A Short Tale – South Weber, UT – Fujifilm X-A3 & Helios 44-2

Part 2 – Jupiter 21M  Part 3 – Industar 61

Fujifilm X-A3 – My New Second Camera


Fujifilm X-A3 & Industar 61 – South Weber, UT – Fujifilm X100F “Superia 800

Last week I purchased a gently used Fujifilm X-A3, which included the kit 16-50mm zoom lens. When the package arrived I found a camera that had been well kept and seemed basically brand new. With the announcement of the X-A5 (there is no X-A4) last week, I was able to get the X-A3 for only $400, which is an absolute bargain! My intentions are to sell the lens, and I think that will bring the total for the camera body to somewhere near $250. Honestly, I don’t know if a better value exists in the camera market today.

You might be wondering why I didn’t wait a week to get the new X-A5 (it’s available beginning today), which is improved and even has a different (and supposedly better) lens. The quick answer is cost, as the new camera has an MSRP of $600, and obviously $400 is less than $600. The longer answer is that the improved features of the X-A5, which include updates to auto-focus and video, are not important to me. I will be using manual-focus lenses on this camera and I won’t be using it for video, so most of the upgrades won’t effect me. It’s very nice to have the latest-and-greatest, but if I can save some money and get something that’s essentially the same but a year older, that’s typically a wiser decision.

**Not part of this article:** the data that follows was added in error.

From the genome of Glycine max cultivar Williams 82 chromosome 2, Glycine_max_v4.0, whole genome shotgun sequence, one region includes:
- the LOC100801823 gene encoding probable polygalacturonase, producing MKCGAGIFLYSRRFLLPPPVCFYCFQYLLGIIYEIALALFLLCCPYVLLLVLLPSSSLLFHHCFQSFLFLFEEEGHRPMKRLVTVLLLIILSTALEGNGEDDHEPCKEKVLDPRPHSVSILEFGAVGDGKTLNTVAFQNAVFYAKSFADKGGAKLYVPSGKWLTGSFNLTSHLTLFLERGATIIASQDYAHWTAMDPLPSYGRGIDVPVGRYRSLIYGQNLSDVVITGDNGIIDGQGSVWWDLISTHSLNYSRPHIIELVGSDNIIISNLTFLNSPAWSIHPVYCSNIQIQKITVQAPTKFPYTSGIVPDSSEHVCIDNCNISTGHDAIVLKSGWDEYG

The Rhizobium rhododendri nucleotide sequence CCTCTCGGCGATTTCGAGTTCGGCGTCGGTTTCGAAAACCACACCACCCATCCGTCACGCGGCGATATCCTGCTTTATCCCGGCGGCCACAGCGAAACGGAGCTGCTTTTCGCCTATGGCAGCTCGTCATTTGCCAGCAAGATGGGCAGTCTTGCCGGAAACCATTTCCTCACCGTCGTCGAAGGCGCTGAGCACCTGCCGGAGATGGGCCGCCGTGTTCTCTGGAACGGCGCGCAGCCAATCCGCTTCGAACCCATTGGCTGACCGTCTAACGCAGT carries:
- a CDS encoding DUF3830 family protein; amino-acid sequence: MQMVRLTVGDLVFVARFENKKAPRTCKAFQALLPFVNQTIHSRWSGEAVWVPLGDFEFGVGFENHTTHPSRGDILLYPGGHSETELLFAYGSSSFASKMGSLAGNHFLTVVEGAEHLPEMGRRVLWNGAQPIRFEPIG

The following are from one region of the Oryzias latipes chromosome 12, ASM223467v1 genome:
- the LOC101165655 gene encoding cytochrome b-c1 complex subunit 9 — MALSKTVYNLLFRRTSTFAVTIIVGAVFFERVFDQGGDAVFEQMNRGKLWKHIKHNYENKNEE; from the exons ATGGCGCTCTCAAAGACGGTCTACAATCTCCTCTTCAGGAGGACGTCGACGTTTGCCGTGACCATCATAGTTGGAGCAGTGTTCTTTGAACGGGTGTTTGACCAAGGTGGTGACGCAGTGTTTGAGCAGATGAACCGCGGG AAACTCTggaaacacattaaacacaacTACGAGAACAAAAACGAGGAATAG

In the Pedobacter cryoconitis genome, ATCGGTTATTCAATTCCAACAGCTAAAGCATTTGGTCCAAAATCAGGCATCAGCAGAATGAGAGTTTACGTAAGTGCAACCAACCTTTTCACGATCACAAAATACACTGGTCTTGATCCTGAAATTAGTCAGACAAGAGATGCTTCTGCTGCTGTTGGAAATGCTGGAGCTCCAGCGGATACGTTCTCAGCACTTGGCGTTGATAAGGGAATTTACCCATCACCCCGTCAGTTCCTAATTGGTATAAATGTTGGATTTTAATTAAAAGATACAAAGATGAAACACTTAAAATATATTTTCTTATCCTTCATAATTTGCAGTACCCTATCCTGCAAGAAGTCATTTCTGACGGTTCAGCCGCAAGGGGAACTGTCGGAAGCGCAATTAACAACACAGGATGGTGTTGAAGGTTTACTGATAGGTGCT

You might also be wondering, why the X-A3? Why not the X-E3 or X-T20? Clearly the X-E3 and X-T20 are better cameras, as the X-A3 is the bottom-end entry-level X-series model, but they are also much more expensive. Like a lot of people, I can’t afford to drop a bunch of cash on new gear every year. I have to consider every purchase carefully and justify the amount that I’m spending.


f/8 – South Weber, UT – Fujifilm X-A3 & Helios 103